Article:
INL News Release
FOR IMMEDIATE RELEASE
May 25, 2023
IDAHO FALLS, Idaho – The fire department at the U.S. Department of Energy’s Idaho National Laboratory is preparing for the 2023 wildland fire season. Before each summer fire season, the INL Fire Department reviews its procedures and lessons learned from previous fires. This ensures firefighters are prepared to protect people, property and the environment at the desert Site from wildland fires.
INL’s fire precautions include roadside mowing, especially in areas prone to fires, improving fire buffers – or defensible spaces – around at-risk structures, and coordinating with regional firefighting agencies. In addition, INL is creating plans to construct fuel management zones intended to reduce the potential for large fires.
“With the increased winter and spring precipitation, coupled with carry-over fuels from a relatively inactive 2022 fire season locally, this could potentially be an active 2023 fire season for most of the Great Basin,” INL Fire Chief Jim Blair said. “We have observed new fuel growth at the INL Site. I expect that the fuels will begin to cure in the coming weeks and will be ripe for fire development by the beginning of July.”
INL has a highly trained fire department with extensive wildland firefighting experience. Twenty-two firefighters are on duty at all times, and the department can recall off-duty employees to bring its force up to 75 if needed. For large emergencies, INL has agreements with regional fire departments and the U.S. Bureau of Land Management. The agreements allow agencies to assist one another when fires break out and provide essential support during extended fire emergencies.
As always, education is an important part of the firefighting effort. While lightning can’t be avoided, INL employees are informed about high fire potential and precautions they need to take. INL restricts off-road vehicles and off-road work activities in times of elevated fire danger.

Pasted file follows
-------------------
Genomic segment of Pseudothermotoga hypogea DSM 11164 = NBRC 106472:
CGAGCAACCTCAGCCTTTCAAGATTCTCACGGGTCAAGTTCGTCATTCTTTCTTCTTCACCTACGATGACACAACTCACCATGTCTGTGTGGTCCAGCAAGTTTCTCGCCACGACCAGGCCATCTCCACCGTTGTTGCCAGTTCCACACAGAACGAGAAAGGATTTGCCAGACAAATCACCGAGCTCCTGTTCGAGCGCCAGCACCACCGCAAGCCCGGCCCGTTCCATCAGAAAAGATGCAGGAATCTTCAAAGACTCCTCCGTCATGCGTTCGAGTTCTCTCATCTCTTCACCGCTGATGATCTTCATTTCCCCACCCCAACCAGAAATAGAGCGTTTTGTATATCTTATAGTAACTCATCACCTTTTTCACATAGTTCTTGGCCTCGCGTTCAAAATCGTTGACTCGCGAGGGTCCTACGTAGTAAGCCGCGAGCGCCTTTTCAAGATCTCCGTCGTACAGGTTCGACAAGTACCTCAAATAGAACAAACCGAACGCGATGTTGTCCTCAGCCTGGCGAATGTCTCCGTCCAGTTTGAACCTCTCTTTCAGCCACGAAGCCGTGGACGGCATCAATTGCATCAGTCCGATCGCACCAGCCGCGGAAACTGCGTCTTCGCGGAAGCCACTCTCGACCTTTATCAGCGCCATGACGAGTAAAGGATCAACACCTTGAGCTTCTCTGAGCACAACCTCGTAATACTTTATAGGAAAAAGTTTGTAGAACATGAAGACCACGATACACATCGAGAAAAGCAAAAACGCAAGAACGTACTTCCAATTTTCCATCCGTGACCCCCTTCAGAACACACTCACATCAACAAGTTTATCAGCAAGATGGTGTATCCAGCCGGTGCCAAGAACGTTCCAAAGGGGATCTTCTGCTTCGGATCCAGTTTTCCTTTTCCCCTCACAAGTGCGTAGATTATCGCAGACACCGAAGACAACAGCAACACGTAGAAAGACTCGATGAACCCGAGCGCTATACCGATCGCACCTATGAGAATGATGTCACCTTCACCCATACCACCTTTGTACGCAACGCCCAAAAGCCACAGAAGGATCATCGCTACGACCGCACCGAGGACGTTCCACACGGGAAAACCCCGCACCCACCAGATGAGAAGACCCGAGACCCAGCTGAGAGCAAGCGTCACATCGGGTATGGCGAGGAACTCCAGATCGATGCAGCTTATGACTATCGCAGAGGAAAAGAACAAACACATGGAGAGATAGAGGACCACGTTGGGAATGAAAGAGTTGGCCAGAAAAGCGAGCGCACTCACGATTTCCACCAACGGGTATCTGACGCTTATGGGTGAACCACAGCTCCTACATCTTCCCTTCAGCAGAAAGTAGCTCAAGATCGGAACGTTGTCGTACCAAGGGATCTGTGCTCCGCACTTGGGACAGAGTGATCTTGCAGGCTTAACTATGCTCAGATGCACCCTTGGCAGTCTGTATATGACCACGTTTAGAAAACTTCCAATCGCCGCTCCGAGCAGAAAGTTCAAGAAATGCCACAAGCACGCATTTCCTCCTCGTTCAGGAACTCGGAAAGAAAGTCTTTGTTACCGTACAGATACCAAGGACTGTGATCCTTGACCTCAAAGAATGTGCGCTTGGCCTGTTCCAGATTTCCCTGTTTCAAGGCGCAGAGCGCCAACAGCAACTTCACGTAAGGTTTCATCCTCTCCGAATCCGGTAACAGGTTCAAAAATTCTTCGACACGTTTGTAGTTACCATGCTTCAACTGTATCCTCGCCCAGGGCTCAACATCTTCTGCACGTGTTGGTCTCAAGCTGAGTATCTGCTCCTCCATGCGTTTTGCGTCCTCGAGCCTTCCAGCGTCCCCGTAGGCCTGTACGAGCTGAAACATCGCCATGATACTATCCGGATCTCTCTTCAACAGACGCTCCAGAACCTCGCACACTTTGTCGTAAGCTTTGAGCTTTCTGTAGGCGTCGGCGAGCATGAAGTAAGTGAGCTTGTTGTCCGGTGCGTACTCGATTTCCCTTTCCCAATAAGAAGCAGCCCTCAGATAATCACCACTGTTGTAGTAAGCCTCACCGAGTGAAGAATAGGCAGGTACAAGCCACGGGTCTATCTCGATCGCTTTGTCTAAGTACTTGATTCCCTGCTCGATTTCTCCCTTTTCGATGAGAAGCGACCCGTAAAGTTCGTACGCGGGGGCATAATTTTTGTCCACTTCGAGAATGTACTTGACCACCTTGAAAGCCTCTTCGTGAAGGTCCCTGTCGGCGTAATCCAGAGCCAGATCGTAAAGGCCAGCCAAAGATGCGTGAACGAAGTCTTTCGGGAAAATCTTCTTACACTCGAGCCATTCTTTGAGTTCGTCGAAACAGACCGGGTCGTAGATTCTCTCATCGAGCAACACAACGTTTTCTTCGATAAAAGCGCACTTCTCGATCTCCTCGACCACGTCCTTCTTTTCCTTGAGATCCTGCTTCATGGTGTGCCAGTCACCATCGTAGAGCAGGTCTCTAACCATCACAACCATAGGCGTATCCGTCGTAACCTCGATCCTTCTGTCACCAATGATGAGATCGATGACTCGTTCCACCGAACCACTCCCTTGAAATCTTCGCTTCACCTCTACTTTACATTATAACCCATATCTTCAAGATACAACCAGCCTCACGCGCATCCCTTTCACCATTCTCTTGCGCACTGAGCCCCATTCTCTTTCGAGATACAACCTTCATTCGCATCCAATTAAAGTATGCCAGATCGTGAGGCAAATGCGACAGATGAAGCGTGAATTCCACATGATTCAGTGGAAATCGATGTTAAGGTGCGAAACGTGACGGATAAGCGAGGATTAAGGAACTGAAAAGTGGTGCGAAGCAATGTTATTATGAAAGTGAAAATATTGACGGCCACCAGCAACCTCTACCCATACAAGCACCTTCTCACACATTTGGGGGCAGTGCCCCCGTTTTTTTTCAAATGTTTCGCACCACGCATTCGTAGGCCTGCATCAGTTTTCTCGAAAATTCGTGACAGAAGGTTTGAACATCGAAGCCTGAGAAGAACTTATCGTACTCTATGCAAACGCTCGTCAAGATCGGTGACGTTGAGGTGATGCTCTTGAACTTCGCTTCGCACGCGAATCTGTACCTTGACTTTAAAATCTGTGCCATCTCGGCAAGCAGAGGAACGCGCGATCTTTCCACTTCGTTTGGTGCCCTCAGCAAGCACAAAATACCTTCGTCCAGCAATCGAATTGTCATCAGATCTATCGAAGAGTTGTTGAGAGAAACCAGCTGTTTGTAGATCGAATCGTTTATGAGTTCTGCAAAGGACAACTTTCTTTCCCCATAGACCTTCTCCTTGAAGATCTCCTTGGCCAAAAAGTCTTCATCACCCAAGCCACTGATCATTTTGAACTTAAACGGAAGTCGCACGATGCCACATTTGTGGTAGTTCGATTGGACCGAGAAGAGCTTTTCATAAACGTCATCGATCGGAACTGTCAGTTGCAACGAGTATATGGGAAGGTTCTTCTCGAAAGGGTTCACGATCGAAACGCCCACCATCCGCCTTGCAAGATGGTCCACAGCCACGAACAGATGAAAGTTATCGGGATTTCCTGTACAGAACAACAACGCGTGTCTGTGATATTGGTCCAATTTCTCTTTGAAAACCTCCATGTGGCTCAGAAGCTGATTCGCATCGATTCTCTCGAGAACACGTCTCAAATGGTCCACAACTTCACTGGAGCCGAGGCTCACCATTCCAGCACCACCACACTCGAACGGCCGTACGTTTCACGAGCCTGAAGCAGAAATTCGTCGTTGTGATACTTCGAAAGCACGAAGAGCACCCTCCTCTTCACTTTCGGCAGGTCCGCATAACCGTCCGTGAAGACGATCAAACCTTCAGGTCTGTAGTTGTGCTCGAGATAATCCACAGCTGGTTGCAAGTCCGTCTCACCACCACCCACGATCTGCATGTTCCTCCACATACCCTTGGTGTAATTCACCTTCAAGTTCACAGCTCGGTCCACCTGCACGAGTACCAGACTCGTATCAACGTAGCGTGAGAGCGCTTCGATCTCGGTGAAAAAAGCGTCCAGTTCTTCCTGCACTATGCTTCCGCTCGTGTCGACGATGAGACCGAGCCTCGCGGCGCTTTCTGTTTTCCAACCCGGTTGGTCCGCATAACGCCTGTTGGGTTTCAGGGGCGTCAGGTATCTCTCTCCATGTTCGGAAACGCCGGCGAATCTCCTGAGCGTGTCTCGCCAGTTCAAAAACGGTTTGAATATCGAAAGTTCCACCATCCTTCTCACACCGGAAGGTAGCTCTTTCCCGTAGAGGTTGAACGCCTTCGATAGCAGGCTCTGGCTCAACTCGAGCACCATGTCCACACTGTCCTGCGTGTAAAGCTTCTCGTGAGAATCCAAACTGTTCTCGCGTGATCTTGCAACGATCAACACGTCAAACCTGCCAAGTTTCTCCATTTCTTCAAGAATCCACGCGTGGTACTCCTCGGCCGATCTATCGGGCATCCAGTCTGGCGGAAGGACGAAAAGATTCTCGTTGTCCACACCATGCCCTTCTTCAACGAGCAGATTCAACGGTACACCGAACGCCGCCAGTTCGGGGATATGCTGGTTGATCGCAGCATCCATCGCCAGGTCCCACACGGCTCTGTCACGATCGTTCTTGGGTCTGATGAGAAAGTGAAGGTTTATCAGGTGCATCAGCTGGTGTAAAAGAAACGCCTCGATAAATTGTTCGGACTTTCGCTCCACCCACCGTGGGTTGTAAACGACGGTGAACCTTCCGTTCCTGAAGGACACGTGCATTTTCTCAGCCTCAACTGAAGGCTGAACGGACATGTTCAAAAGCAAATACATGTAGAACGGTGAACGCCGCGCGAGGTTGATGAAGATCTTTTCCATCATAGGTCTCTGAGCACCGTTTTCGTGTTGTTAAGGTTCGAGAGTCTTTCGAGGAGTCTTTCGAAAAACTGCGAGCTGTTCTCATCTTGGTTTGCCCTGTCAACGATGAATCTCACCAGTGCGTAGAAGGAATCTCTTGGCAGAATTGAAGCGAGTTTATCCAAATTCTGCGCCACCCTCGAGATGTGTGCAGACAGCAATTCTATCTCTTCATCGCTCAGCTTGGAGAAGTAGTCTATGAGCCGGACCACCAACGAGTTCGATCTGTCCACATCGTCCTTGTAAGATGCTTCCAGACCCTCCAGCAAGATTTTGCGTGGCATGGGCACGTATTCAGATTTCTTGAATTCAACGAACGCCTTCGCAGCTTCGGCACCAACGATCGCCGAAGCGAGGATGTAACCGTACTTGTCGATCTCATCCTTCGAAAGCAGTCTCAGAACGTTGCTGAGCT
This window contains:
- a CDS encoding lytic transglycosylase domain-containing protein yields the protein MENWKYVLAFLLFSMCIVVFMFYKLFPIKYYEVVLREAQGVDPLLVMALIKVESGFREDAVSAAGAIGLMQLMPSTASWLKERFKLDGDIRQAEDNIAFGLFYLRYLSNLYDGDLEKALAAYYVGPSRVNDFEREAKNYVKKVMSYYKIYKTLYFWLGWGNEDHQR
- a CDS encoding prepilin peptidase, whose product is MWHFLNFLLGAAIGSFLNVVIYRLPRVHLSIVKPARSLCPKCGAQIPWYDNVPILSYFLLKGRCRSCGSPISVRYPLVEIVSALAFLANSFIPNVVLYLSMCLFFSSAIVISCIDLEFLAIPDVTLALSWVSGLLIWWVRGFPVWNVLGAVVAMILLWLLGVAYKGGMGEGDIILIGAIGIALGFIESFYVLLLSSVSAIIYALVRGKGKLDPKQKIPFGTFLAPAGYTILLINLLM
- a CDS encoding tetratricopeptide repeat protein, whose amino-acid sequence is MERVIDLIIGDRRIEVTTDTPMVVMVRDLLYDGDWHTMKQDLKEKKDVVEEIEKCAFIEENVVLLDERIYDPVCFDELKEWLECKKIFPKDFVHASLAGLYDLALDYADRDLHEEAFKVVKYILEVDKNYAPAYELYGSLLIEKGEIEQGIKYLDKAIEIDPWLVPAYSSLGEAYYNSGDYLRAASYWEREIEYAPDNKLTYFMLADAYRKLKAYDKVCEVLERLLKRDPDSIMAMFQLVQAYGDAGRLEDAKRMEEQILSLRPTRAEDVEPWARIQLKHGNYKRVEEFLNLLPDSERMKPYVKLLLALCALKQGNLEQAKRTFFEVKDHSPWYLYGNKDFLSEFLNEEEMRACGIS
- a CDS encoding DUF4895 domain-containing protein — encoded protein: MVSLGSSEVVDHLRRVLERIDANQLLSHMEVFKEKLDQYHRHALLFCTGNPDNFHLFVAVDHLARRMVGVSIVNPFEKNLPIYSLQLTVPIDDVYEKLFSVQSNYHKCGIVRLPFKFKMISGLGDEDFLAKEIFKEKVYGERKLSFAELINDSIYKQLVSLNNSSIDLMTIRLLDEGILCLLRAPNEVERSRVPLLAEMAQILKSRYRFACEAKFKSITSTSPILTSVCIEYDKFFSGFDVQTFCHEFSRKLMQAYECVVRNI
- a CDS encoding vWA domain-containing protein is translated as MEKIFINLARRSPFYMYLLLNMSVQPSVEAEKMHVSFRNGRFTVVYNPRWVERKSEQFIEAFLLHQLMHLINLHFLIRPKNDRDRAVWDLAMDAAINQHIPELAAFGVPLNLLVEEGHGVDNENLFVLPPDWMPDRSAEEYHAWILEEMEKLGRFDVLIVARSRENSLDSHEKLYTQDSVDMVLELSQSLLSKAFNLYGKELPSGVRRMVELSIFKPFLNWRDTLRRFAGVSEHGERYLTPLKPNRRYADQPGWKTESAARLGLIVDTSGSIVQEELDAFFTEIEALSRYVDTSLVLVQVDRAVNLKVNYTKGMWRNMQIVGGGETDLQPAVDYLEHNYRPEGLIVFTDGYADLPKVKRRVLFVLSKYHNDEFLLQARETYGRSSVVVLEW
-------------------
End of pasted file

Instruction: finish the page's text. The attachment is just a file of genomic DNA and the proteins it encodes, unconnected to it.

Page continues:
“It is our responsibility to reduce the likelihood of fires starting on INL managed land and our focus needs to be on preventing human-caused fires,” Blair said. “If we do experience a fire at INL, we will aggressively battle it to minimize acres burned.”
Since 1994, the INL Site has averaged five fires that burned approximately 14,000 acres a year. Throughout this period, INL has avoided significant facility damage. Defensible buffer zones containing little or no fire fuel exist around all major buildings and facility complexes.
Additional background Information:
The INL Fire Department has three stations on the desert Site, each equipped with wildland firefighting equipment. The department maintains three heavy Type 4 wildland fire engines that are capable of driving over rough terrain, one Type 1 tactical tender that is capable of carrying 2,000 gallons of water and is a workhouse built for difficult terrain, one Type 6 wildland engine, and a Type 2 water tender that is capable of carrying 3,000 gallons of water, as well as multiple SUVs and pickups. Additional mobile water supplies are available via the INL heavy equipment pool.
INL’s electrical power loop is redundant, allowing power to be redirected during wildland fires. Power poles are protected with either fire-resistant paint or mesh wrap. Major INL facilities have emergency backup power supplies.
Radiological facilities and important buildings are protected by natural and constructed firebreaks, widespread use of noncombustible construction materials, reliable water supplies and automatic fire suppression systems.
The INL Emergency Operations Center in Idaho Falls and emergency control centers at each Site facility maintain trained teams able to communicate in real time with firefighters.
Additional resources: If more equipment and/or workers are needed, INL has reciprocal firefighting agreements with 37 regional fire and sheriff agencies that can be activated for assistance. INL also maintains an interagency agreement with the U.S. Bureau of Land Management’s Idaho Falls District to provide aircraft, firefighting personnel and equipment to support large fires at the INL Site.
INL has added a new site-on-wheels (SOW) communications trailer that adds range and connectivity to communications in remote and rugged locations during an emergency.